Ipek Tugcu, of the brain injury team at negligence and compensation solicitors Bolt Burdon Kemp, said: ‘If this class action succeeds, it will add huge momentum to this movement for athletes outside rugby, as well as governing bodies of all sports to up their game to protect themselves from legal action.’
Leading sports lawyer Nick De Marco QC added: ‘The science proving the link between repeated blows to the head and brain injury has been around for years. A key question the courts will be interested in is whether football, and other contact sport regulators, have taken timely and proper steps to prevent the injuries.’
Alix Popham is another ex-rugby star to be included in lawyer Richard Boardman’s action case
Former Bath star Lipman was first diagnosed with dementia by Dr Rowena Mobbs, a neurologist in dementia and concussion at Macquarie University in Sydney. She is leading a study to establish the risk of CTE in around 100 athletes from sports including both rugby codes, football, boxing, Australian rules, equestrianism, cycling, basketball, baseball, ice hockey and wrestling.
Mobbs told Sportsmail: ‘We are aware that young people could potentially be facing this. I have seen someone aged 29 where CTE is a possibility. I see people who say they might have a mild memory loss or mild symptoms. Whatever a brain symptom is, it is really never mild.
‘We could be looking at significant numbers of people with long-term damage and we need to understand the risk as soon as possible, because it is causing a crisis. Any of the sports in which CTE has been demonstrated is a concern to me.
‘From what I see at the coal face, there is one thing that’s worse than facing the possibility of CTE and that is not even having the opportunity to discuss it. It’s a heart-wrenching situation when players have died young and we don’t know if they have had CTE but there is a suspicion.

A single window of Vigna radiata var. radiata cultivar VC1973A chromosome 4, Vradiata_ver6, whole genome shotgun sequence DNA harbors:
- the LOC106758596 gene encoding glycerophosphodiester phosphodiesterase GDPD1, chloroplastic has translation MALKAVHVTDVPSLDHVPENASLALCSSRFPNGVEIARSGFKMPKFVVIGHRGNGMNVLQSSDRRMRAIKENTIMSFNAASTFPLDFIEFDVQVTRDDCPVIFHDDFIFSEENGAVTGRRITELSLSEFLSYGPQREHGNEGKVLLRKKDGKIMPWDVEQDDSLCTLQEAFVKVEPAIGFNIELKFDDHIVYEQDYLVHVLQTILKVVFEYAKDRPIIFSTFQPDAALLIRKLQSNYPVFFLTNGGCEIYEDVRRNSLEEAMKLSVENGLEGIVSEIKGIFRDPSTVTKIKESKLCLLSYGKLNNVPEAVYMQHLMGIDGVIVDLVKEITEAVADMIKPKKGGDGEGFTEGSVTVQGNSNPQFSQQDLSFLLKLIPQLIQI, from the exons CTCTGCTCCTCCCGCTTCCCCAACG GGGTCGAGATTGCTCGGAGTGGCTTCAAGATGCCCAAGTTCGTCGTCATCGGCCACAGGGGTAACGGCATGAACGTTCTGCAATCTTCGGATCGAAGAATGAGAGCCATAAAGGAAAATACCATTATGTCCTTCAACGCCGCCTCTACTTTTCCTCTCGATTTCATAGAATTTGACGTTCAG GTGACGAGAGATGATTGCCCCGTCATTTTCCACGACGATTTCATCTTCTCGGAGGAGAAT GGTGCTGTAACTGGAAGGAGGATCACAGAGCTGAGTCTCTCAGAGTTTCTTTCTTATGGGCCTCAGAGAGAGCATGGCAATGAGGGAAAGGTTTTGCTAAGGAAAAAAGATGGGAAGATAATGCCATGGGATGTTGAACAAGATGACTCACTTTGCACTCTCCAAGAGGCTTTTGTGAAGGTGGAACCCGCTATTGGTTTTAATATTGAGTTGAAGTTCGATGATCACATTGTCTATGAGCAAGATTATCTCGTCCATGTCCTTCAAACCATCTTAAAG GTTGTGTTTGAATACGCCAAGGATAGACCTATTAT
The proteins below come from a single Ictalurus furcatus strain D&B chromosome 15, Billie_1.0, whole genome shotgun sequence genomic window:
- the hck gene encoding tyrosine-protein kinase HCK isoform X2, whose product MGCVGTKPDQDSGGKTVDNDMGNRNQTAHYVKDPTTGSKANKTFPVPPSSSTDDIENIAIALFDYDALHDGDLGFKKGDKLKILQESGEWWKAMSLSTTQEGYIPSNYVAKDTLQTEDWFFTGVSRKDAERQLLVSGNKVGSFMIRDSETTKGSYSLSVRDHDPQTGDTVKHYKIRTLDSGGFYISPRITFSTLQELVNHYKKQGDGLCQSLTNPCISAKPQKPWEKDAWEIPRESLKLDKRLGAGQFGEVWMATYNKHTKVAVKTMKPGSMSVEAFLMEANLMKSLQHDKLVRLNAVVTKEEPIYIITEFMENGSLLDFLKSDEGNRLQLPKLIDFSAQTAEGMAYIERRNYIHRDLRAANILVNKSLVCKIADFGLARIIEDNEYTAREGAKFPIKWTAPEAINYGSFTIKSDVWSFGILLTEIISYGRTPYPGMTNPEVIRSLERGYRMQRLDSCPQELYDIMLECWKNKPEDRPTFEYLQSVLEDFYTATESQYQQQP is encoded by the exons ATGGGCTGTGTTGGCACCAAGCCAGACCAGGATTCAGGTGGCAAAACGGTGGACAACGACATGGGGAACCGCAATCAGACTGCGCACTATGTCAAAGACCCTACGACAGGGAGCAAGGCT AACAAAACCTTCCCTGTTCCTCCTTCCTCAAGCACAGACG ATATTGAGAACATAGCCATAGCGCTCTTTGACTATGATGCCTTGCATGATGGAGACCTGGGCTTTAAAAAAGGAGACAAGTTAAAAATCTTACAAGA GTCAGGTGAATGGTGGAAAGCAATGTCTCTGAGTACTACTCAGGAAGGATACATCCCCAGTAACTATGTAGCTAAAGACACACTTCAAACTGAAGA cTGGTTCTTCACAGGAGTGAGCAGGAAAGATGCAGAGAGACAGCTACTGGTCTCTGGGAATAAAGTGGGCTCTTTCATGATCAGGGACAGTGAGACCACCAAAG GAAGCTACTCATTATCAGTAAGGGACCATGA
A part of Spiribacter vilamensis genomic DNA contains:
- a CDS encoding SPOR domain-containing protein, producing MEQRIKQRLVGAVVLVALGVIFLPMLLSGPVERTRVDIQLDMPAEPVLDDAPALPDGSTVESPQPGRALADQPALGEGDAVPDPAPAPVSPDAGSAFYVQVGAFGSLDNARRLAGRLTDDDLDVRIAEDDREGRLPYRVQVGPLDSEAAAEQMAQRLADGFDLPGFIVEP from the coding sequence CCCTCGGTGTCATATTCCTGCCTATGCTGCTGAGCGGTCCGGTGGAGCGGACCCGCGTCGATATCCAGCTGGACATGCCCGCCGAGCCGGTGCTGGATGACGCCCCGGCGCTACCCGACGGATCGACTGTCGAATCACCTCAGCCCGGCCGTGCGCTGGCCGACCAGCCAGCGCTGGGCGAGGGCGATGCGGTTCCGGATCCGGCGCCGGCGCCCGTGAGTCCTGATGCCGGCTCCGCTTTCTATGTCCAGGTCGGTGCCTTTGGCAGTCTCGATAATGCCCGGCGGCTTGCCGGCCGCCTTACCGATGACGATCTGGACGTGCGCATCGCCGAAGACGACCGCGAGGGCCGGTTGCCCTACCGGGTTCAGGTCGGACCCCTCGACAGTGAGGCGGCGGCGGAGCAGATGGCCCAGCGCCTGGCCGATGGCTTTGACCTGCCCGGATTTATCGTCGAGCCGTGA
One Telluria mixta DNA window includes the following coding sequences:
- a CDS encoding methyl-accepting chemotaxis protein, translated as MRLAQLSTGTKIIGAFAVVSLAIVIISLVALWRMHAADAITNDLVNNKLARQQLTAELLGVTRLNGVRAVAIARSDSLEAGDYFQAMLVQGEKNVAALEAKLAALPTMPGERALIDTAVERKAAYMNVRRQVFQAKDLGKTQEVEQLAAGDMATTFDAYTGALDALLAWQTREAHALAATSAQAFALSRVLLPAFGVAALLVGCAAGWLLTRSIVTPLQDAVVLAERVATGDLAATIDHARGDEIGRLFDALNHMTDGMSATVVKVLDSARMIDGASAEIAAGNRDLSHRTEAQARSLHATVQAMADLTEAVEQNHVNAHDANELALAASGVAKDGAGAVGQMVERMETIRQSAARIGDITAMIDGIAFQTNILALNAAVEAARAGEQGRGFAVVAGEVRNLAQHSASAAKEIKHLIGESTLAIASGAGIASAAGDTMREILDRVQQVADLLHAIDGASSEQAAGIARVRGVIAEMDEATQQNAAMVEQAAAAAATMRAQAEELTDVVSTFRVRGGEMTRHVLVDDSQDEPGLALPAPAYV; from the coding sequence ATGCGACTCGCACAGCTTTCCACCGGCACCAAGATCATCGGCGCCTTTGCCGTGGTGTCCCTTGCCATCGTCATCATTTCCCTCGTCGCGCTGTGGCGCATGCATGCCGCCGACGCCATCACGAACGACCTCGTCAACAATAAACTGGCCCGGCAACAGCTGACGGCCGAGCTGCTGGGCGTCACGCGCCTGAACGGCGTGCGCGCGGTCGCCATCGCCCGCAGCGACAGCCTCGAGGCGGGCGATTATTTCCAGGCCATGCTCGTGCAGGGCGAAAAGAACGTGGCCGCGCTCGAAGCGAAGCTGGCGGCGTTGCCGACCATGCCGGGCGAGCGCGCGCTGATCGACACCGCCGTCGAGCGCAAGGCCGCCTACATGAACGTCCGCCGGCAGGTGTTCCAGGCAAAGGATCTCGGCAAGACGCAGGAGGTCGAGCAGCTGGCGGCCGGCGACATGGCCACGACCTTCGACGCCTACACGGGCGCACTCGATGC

‘We don’t want to be alarmist. We recognise that, like every disease, not everyone will get it. But I’m sure the parents of today’s players will be looking for those answers about who is at risk and how we can prevent it.’
Steve Thompson, pictured here with his ex-wife celebrating England’s World Cup win in 2003, cannot remember any of the game and has been diagnosed with early onset dementia
Ross Tucker, the science and research consultant for World Rugby, believes other sports — including football — can learn from how rugby has cleaned up its act following their apparent negligence in the 1990s to the 2000s, for which they are now being sued.
In 2015, rugby fully rolled out the head injury assessment — now a 12-minute in-game test for concussion, with teams allowed to use temporary substitutes.
Tucker said: ‘I am by no means offering rugby as a perfect case, but we’ve gone down a path other sports can implement and improve on. The question for a sport is, “Do you know how many concussions happen, how and where?” And if you don’t, should you?
‘Football is in the position rugby was a decade ago, when it wasn’t assessing its true risk. If you don’t know the risk, how do you reduce it? You can’t prevent something you don’t know exists. Can a sport prevent second, third, fourth concussions? That’s about managing return-to-play. This is not trivial stuff. We are not tinkering for the sake of tinkering. They are important preventative measures.’
Sportsmail’s campaign to tackle the dementia scandal in football is running in conjunction with the Alzheimer’s Society’s Sport United Against Dementia campaign.
Dr Richard Oakley, the Alzheimer’s Society head of research, added: ‘Research like this can’t be rushed but we need immediate action.’